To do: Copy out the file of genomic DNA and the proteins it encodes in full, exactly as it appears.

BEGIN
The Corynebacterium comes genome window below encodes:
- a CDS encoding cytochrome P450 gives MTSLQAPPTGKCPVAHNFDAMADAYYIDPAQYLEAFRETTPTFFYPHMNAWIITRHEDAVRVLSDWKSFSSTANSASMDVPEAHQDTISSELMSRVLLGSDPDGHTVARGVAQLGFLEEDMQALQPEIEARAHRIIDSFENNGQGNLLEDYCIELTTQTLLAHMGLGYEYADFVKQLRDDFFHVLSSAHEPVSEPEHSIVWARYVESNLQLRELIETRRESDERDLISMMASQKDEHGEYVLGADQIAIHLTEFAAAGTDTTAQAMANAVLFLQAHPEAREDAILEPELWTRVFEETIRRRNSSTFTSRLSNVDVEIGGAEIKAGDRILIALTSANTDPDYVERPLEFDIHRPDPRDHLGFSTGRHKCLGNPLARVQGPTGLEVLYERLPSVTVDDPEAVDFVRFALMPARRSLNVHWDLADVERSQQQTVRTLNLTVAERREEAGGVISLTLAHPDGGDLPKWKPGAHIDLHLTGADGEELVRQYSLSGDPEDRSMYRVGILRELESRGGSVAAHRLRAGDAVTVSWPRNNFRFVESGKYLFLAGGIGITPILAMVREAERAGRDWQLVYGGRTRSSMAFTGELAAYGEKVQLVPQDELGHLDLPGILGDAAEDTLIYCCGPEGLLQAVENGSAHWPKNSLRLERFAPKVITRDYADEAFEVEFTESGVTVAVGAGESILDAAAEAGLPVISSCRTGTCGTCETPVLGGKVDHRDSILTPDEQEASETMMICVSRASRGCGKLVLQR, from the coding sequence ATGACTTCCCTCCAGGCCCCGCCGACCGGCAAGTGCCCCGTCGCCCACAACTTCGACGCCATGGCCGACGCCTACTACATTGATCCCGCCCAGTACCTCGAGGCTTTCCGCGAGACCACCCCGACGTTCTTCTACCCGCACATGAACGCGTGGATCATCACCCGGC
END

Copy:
The Corynebacterium comes genome window below encodes:
- a CDS encoding cytochrome P450 gives MTSLQAPPTGKCPVAHNFDAMADAYYIDPAQYLEAFRETTPTFFYPHMNAWIITRHEDAVRVLSDWKSFSSTANSASMDVPEAHQDTISSELMSRVLLGSDPDGHTVARGVAQLGFLEEDMQALQPEIEARAHRIIDSFENNGQGNLLEDYCIELTTQTLLAHMGLGYEYADFVKQLRDDFFHVLSSAHEPVSEPEHSIVWARYVESNLQLRELIETRRESDERDLISMMASQKDEHGEYVLGADQIAIHLTEFAAAGTDTTAQAMANAVLFLQAHPEAREDAILEPELWTRVFEETIRRRNSSTFTSRLSNVDVEIGGAEIKAGDRILIALTSANTDPDYVERPLEFDIHRPDPRDHLGFSTGRHKCLGNPLARVQGPTGLEVLYERLPSVTVDDPEAVDFVRFALMPARRSLNVHWDLADVERSQQQTVRTLNLTVAERREEAGGVISLTLAHPDGGDLPKWKPGAHIDLHLTGADGEELVRQYSLSGDPEDRSMYRVGILRELESRGGSVAAHRLRAGDAVTVSWPRNNFRFVESGKYLFLAGGIGITPILAMVREAERAGRDWQLVYGGRTRSSMAFTGELAAYGEKVQLVPQDELGHLDLPGILGDAAEDTLIYCCGPEGLLQAVENGSAHWPKNSLRLERFAPKVITRDYADEAFEVEFTESGVTVAVGAGESILDAAAEAGLPVISSCRTGTCGTCETPVLGGKVDHRDSILTPDEQEASETMMICVSRASRGCGKLVLQR, from the coding sequence ATGACTTCCCTCCAGGCCCCGCCGACCGGCAAGTGCCCCGTCGCCCACAACTTCGACGCCATGGCCGACGCCTACTACATTGATCCCGCCCAGTACCTCGAGGCTTTCCGCGAGACCACCCCGACGTTCTTCTACCCGCACATGAACGCGTGGATCATCACCCGGC